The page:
Many times I have watched in pain, as the sick, enduring terminal illness known by all, silently listened to litanies of excuses. Typically, the last comment and question would be, in a cheery tone and with a forced smile, "You look so good. How are you feeling today?"
Nearly all the patients had listened blankly to what they were hearing. Perhaps they were familiar with the narrative, having themselves offered the same when they were healthy. Depending on the patient, the answers would vary. Some would say quietly and clearly they did not feel well. Some would turn to the facts well-known by all, and say they were "ready to go." And there always were some who did not want to make their loved ones feel uncomfortable, saying they felt better than they did. A few did not answer much. A few said thanks, but they were not feeling well, thanked their visitors for coming, and said they wanted to be alone.
Almost invariably, if a patient said he or she was ready to die, these kinds of visitors would say something like, "Oh, no, you're going to get better. You're going to get out of here. Your golfing buddy is ready for you to go out on the links again. Don't be negative. You have to be positive and cooperate with the doctors. I don't want to hear you talking like that!" These were the people who clearly themselves were trying to avoid the fact of suffering and death. They could not face them even though their own loved one needed their quiet, unremitting support, and understanding.
I realized their responses were from years of conditioning in and by our society, which presents a very shallow and unrealistic view of life, and which suppresses and pushes suffering, decline, and death, out and away from our collective consciousness. These people were not bad. In fact, they had an inner turmoil at work within them. I could see it. Thinking back now on them, I am sure some left the room, dropped their cheery facades, and wept on the way to the car.
Thankfully, I can tell you I also saw many, many family members who did not do this. Their love for their patient made them shed off the habit of shallowness, as they became fully real, fully engaged, fully sacrificial, doing all they could every day and on into the night, whatever was required to listen, respond appropriately, and to become servants of love.
I saw family members gently wash their loved ones. I remember how one loving wife put a small sponge saturated with frozen water to cool the tongue of her husband who could not drink as he lay dying. I saw many who always were there when I came into the room, sleeping there beside their loved ones, ready for any call or any need. What a love I saw in so many. I was deeply moved seeing and hearing the real definition of love poured out in every detail.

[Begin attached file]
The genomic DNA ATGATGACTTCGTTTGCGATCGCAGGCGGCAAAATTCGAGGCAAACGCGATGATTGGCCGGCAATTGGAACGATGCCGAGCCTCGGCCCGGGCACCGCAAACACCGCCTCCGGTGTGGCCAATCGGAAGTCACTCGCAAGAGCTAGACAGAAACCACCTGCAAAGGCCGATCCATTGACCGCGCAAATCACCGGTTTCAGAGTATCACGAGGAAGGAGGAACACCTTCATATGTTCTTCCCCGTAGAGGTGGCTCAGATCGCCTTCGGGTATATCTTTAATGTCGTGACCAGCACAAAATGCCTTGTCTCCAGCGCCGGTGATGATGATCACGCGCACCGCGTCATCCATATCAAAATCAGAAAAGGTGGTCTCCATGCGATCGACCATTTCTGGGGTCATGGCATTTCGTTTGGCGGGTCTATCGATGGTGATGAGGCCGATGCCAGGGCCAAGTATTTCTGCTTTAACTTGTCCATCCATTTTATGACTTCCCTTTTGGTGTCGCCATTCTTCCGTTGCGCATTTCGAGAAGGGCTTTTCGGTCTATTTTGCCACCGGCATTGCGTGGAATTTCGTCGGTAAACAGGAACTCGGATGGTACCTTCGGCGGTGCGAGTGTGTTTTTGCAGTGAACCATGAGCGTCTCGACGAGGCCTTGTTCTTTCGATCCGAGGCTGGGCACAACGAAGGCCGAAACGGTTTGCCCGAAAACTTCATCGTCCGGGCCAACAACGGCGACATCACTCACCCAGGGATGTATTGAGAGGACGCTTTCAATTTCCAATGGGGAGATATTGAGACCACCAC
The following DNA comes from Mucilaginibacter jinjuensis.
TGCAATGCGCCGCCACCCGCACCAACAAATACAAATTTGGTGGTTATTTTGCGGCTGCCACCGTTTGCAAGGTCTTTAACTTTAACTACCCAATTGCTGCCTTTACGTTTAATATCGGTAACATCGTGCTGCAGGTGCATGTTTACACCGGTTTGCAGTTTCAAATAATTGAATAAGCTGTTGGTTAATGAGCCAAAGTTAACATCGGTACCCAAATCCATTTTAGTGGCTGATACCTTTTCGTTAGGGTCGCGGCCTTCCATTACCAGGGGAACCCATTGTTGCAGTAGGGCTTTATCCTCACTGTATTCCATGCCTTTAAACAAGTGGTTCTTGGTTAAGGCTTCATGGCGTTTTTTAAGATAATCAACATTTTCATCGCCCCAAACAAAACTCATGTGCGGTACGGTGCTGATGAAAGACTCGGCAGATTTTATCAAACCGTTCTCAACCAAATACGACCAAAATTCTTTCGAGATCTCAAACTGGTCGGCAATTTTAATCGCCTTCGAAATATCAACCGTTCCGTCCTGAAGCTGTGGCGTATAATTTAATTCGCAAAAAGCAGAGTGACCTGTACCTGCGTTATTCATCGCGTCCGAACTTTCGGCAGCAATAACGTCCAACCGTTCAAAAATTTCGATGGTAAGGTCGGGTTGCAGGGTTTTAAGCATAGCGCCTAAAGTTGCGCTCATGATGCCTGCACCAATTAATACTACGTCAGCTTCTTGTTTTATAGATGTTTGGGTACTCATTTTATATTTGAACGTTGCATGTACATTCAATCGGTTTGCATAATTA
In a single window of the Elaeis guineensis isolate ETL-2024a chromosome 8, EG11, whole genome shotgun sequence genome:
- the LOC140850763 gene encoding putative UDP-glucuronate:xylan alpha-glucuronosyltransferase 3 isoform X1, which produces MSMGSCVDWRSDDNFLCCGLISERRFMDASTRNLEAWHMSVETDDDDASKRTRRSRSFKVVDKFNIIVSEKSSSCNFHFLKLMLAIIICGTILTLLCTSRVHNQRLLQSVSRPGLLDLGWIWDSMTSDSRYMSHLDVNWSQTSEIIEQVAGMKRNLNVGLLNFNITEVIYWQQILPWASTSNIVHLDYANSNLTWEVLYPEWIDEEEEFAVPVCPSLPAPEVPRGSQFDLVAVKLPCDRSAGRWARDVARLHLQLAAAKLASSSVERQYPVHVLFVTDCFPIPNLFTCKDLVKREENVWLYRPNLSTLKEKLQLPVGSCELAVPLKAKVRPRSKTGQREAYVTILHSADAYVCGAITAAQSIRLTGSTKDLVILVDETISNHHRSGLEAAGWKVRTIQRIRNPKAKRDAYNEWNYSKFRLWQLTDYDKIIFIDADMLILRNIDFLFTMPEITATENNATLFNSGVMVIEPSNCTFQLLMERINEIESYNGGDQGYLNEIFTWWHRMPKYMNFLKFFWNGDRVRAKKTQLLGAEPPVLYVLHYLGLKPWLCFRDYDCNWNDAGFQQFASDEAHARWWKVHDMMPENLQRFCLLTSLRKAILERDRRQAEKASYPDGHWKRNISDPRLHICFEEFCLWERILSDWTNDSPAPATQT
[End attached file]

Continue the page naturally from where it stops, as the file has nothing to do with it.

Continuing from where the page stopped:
In the medieval period, some Christian theologians used to write manuals entitled, "De Ars Bene Moriendi," or, "On the art of dying well." For many years now, when someone solemnly tells me someone they know is "terminal," I say immediately, "Yes, as are we all." Those medieval writers were instructing their readers to live every day within the context of truth--that our lives eventually have an end. What they wrote about, therefore, was not how to develop skill in dying well at the very end, as with fortitude and acceptance. What they taught was, "Live well every day, now, wisely and with well-chosen thoughts, words, and deeds, and then, at the end of your life, you will die well, having lived well."
Those medieval theologians were Christians. For them, to live well in order to die well meant to live every day within the context of divine love. Jesus Christ said that the Great Commandment was to love God with all our heart, soul, and strength; and, that the Second Great Commandment was to love our neighbors as ourselves. There is another passage in the New Testament that says, love covers a multitude of sins.
To be motivated by love, to live in love, to create relationships in love, to live through in love whatever roses or thorns life brings, to be saturated in love, is a wonderful way to live. Let us be purged, and seek to purge from our lives, all that is not of love, and to be open to the divine love that transcends and outlasts all temporal loves.
I hope you enjoyed the poem. JDW